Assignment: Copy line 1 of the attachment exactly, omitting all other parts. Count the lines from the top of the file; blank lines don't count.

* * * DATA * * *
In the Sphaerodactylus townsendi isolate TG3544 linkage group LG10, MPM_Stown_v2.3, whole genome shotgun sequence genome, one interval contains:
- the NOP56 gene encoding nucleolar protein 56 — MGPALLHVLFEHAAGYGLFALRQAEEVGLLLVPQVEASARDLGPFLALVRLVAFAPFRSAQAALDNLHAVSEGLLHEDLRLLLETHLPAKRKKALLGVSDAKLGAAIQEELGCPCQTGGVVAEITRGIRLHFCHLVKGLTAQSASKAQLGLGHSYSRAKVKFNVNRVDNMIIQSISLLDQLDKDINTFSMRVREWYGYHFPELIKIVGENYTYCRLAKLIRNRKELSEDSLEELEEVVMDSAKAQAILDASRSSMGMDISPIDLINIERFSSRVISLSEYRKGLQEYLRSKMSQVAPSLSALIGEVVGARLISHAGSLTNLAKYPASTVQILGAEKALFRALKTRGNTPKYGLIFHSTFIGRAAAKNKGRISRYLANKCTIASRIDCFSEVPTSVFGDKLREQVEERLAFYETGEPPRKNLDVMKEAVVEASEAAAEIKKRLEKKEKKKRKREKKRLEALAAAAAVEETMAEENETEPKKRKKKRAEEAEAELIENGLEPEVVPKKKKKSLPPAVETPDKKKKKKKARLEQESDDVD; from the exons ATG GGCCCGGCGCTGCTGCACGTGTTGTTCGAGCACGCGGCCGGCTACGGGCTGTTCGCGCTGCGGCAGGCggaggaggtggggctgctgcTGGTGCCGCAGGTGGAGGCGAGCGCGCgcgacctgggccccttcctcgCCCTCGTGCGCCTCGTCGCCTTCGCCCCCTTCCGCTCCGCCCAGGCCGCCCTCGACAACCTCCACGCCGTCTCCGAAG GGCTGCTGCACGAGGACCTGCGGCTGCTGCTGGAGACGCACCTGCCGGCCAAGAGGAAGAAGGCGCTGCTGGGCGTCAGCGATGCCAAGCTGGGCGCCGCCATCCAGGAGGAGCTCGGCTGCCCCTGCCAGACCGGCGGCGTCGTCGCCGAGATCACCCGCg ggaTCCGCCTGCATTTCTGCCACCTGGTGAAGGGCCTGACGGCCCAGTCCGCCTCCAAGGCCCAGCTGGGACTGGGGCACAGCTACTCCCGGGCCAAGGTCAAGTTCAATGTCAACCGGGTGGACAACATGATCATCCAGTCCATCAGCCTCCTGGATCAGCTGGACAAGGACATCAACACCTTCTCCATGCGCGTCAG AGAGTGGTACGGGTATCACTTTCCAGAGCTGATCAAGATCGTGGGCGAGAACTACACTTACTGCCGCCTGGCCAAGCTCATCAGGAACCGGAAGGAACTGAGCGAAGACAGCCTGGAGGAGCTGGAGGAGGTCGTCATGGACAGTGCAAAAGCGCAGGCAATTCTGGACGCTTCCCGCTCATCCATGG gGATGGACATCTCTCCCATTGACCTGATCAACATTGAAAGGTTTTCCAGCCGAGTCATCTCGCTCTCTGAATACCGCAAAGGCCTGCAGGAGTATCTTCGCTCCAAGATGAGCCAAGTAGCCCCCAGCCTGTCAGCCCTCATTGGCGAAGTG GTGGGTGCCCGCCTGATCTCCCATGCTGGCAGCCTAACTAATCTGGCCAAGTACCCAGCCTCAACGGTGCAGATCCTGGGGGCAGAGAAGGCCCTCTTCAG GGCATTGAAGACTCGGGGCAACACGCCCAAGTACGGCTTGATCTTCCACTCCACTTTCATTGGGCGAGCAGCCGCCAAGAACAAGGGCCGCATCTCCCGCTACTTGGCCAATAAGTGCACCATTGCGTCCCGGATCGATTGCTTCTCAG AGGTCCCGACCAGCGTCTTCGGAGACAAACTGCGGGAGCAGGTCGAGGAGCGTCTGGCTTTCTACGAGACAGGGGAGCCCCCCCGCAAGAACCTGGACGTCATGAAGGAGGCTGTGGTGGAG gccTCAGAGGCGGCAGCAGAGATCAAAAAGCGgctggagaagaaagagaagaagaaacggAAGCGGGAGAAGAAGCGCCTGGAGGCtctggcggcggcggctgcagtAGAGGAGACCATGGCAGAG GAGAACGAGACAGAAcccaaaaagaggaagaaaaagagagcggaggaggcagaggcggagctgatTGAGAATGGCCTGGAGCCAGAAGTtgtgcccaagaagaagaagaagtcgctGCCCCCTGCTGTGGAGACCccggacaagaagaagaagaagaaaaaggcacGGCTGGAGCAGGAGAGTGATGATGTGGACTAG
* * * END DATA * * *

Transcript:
In the Sphaerodactylus townsendi isolate TG3544 linkage group LG10, MPM_Stown_v2.3, whole genome shotgun sequence genome, one interval contains: